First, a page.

HomeNewsBriefParaguay Weapons Seizure Shows Brazil Crime Presence
BRIEF

Paraguay Weapons Seizure Shows Brazil Crime Presence

ARMS TRAFFICKING / 7 FEB 2014 BY MARGUERITE CAWLEY EN

Police in Paraguay have arrested three Brazilians after finding a cache of high-powered firearms, in a case highlighting both the migration of Brazil's criminals and Paraguay's importance as an arms trafficking corridor.

In a house in Ciudad del Este -- located in the country's Triple Frontier region with Brazil and Argentina -- Paraguayan police found the Brazilians, one of them an escaped convict, along with 8 automatic rifles, 1,000 live cartridges, and an AR-50 action rifle, reported the Paraguayan ABC newspaper. The ABC report first refers to the weapon as an M2 machine gun, but later lists it as an AR-50.

They also found a cocaine-processing laboratory with modern equipment and 400 kilos of marijuana.

The suspects are believed to belong to a gang known as the "Strongmen of the Triple Frontier," composed of Brazilians, Argentines and Paraguayans, the newspaper reported. One of them had escaped from prison in Brazil, where he was serving a 40-year sentence for participation in a robbery in his home country.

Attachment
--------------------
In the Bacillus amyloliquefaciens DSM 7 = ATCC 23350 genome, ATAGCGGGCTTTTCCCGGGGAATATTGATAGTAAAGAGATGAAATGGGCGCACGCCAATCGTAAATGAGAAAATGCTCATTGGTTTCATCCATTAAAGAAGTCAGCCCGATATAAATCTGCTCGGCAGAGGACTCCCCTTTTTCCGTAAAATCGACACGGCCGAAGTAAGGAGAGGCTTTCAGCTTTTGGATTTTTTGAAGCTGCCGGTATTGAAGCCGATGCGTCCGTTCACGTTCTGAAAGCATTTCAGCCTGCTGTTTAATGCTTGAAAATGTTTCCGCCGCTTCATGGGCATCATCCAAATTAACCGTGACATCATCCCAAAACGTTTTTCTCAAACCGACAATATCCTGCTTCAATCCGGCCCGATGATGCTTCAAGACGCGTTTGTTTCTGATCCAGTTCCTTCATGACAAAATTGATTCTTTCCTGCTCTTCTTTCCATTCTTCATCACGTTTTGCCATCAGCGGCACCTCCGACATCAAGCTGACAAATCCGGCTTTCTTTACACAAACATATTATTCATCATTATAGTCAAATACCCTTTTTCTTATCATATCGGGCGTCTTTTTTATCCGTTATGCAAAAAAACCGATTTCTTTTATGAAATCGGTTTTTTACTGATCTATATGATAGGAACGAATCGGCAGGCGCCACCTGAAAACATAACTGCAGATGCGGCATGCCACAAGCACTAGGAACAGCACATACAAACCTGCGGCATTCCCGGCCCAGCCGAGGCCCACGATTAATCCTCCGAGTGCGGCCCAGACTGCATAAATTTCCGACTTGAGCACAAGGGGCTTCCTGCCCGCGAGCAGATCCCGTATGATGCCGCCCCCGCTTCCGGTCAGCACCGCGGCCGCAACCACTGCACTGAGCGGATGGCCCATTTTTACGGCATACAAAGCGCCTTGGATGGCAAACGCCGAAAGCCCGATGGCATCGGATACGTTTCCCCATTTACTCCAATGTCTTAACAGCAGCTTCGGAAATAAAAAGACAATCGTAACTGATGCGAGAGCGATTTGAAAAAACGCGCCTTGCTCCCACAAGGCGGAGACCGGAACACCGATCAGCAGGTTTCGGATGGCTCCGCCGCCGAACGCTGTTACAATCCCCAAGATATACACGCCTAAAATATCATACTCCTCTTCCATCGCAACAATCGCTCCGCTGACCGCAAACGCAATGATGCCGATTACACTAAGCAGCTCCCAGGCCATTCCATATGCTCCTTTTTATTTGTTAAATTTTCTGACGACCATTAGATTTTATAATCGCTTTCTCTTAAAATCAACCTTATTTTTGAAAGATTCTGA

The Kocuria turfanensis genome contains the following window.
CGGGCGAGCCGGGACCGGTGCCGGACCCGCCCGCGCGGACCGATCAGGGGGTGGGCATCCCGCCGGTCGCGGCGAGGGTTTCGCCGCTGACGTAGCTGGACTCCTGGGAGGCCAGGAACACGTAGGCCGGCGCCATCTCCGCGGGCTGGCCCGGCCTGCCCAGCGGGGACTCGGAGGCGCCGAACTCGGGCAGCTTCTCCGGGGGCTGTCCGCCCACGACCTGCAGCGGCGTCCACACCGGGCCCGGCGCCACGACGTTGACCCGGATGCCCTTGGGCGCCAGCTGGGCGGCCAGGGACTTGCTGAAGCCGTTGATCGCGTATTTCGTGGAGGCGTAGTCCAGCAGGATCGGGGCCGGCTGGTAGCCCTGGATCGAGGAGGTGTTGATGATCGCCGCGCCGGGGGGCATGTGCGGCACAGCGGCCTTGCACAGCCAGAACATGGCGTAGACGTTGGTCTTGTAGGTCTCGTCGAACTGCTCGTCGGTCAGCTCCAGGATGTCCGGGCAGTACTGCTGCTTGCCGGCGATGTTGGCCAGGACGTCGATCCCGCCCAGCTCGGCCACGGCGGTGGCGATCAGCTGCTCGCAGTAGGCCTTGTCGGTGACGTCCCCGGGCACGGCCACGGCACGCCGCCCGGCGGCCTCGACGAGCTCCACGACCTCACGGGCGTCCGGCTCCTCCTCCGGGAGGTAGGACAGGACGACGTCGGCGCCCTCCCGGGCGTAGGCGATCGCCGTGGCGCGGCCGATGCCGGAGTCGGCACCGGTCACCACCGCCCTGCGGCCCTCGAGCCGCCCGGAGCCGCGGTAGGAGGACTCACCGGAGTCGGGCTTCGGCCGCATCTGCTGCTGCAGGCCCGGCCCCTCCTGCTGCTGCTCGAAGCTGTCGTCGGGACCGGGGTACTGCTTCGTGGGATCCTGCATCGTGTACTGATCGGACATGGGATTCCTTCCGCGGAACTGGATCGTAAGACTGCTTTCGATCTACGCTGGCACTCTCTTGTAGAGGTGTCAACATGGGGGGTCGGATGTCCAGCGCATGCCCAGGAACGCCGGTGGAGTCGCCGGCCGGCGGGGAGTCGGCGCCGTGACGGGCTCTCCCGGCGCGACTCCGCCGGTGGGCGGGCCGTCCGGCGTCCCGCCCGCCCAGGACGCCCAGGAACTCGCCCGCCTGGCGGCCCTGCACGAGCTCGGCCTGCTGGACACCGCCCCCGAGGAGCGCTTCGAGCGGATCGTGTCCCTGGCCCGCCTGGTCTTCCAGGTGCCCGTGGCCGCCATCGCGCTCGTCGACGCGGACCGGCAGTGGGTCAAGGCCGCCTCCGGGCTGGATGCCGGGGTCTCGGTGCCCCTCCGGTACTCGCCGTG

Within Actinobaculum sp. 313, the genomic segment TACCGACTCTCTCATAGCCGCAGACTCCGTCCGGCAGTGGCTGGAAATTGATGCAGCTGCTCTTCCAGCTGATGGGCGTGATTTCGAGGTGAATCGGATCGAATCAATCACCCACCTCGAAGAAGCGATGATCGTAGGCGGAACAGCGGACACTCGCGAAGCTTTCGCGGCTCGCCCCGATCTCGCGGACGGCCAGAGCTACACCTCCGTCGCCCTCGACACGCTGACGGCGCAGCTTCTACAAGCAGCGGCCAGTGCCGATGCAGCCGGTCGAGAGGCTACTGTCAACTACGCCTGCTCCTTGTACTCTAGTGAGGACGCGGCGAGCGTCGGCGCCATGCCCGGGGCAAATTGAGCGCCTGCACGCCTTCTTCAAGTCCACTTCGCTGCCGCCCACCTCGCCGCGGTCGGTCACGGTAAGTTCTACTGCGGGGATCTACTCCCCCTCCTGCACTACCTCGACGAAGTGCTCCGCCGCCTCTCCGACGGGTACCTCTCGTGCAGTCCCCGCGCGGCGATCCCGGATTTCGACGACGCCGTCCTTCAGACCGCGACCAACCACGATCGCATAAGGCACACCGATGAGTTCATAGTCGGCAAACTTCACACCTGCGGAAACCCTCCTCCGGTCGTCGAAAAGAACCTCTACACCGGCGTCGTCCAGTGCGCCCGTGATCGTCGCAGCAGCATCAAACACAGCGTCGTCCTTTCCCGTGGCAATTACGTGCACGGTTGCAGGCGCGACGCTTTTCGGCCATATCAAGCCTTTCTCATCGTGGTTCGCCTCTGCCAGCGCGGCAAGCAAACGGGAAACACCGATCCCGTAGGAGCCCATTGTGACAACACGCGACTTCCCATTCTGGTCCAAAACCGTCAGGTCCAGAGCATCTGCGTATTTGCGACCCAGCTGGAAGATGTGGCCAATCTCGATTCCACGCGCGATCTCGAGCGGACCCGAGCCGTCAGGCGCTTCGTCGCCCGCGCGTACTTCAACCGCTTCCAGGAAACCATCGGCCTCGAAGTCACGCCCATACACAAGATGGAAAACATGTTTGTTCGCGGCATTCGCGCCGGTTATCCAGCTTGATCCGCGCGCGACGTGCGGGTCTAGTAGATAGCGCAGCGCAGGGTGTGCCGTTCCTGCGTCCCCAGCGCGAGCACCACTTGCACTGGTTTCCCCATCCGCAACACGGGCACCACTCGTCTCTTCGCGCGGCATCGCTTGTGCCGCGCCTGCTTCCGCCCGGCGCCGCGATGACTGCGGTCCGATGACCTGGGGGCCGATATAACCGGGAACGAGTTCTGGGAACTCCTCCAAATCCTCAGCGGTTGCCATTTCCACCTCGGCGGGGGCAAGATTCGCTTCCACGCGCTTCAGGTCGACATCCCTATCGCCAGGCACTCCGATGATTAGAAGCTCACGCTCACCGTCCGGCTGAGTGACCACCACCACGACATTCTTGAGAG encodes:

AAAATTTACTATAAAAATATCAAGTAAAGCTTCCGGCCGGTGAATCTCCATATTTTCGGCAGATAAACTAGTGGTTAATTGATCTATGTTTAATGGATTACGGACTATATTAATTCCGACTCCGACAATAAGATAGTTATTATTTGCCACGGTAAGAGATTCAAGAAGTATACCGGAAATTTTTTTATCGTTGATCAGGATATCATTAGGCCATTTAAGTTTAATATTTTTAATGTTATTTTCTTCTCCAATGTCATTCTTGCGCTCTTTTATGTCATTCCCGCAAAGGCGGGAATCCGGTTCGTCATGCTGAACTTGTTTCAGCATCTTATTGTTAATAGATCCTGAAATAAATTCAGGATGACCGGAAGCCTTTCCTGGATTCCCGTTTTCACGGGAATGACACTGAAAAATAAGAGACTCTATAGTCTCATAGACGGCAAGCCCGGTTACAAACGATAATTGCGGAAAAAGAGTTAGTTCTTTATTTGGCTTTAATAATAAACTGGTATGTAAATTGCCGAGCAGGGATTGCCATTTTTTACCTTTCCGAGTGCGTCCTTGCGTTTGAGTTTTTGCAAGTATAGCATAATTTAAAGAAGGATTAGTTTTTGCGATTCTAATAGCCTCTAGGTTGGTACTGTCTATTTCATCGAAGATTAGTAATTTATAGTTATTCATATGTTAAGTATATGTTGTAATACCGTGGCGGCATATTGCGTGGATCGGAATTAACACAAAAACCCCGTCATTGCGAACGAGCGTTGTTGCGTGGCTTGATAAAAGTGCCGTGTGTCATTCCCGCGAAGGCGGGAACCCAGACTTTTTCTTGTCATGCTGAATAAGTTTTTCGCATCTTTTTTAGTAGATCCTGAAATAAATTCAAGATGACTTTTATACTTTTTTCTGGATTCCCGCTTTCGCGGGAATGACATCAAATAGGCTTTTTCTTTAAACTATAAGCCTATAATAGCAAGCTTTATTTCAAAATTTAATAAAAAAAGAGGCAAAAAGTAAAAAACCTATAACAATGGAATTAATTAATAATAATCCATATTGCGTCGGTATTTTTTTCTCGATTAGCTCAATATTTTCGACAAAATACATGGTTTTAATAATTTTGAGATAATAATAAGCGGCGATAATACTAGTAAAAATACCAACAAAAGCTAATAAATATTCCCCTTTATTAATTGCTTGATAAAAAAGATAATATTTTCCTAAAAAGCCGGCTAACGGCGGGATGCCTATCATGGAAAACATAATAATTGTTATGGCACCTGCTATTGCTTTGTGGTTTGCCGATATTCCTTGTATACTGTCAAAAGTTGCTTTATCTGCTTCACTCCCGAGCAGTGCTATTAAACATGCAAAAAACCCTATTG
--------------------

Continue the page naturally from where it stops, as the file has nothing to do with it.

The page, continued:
Police believe they were planning to rob a bank in Alto Parana -- the province where Ciudad del Este is located -- at the time of their capture.

InSight Crime Analysis

It is unclear if the criminal group these men belonged to is entirely independent or somehow affiliated to one of the bigger organizations operating in the country. Paraguay is a key cocaine transshipment point, as well as South America's largest marijuana producer, and Brazil's Red Command is known to have a particularly strong presence.  

SEE ALSO: Red Command Profile

As Brazilian criminal groups such as the Red Command and the First Capital Command (PCC) have risen from their roots as prison gangs, they have established an increasing presence in both Paraguay and Bolivia -- now a key transshipment points for drugs and arms.

Paraguay's lax gun regulations have long facilitated arms smuggling, and the latest weapons seizure indicates the influx of Brazilian criminals may lead Paraguay's role in this trade to increase.

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